Albert: I’m not a huge DJ Wagner fan. I actually think he may be a guy who shines in college and never really blossoms into a star on the next level. The bloodlines are good, and he can be fun to watch with his ability to get to the rim. I just don’t know if he’s as good of a shooter as people make him out to be, and I don’t know if he has enough in the tank to warrant taking a smaller guard in the top 10. I hope I’m wrong, but he’s just not the type of prospect I’ve historically been a big fan of.
Rucker: I’ll be the jerk here. It’s Kentucky freshman DJ Wagner for me. There’s no denying that DJ is a talented floor general, but there’s been some preseason “buzz” that he could turn into a Top 10 pick. I’m not there, as I still have too many questions surrounding his game going into the 2023-24 season. He’s in the right place to take his game to the next level. DJ will have to develop an in-between game and get some consistency with the three-point shot. If that can happen, then DJ could definitely start to climb up some boards.
Corey: I think it’s going to be Rob Dillingham. He is most certainly going to have fun moments. The 40-point explosion during UK’s free-flowing scrimmage was in fact very fun, but as a very small score-first guard, Dillingham represents a dying NBA archetype. The simple fact of the matter is that Dillingham has to have an otherworldly offensive season showing off nuclear scoring, shooting, AND playmaking to start to make up for the baseline level of defense that I have yet to see from him. If NBA teams can’t buy that he’s an offense in and of himself, he could fall off the radar completely.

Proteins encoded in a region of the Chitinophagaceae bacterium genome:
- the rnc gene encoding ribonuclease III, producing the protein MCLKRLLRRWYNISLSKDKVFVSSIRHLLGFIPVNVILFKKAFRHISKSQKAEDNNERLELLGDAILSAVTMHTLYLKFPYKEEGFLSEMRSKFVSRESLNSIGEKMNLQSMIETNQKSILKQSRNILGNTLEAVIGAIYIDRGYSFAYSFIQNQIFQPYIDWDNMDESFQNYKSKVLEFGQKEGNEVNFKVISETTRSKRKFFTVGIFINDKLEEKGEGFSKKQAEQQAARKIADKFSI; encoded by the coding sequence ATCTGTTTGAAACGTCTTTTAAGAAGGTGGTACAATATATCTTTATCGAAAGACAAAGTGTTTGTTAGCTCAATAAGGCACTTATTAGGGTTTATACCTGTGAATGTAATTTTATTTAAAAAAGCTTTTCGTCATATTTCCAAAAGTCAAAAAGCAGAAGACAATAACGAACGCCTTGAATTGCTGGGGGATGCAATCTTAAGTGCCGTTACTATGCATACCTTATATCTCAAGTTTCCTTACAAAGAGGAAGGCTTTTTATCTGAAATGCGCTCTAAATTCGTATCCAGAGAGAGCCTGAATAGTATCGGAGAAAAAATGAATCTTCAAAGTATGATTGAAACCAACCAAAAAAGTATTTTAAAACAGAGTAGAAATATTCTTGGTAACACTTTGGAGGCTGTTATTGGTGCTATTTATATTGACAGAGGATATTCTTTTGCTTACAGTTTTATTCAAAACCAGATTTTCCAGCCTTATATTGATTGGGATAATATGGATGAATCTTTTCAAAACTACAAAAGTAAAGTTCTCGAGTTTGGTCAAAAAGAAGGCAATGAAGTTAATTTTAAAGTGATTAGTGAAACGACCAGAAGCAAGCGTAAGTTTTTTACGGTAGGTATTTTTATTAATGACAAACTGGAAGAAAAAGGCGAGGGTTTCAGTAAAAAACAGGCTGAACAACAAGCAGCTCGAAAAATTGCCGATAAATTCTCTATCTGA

Metcalf: I think Grant Nelson could be in for a rude awakening. He’s incredibly intriguing and should fit nicely in Alabama’s offense, but I think that leap in size, skill, and physicality could be a lot for him to adjust to.
Rowan: Piling onto the Kentucky train, Aaron Bradshaw is the next in a long line of five-star big men to grace the campus. Still, he’s just as likely to end up like Karl-Anthony Towns or Demarcus Cousins as he is Skal Labissiere or Damian Collins. A broken bone has already started Bradshaw’s tenure off on the wrong foot, but the real test will be once he gets back, as his skinny frame could get rocked by the powerful pivots of the SEC.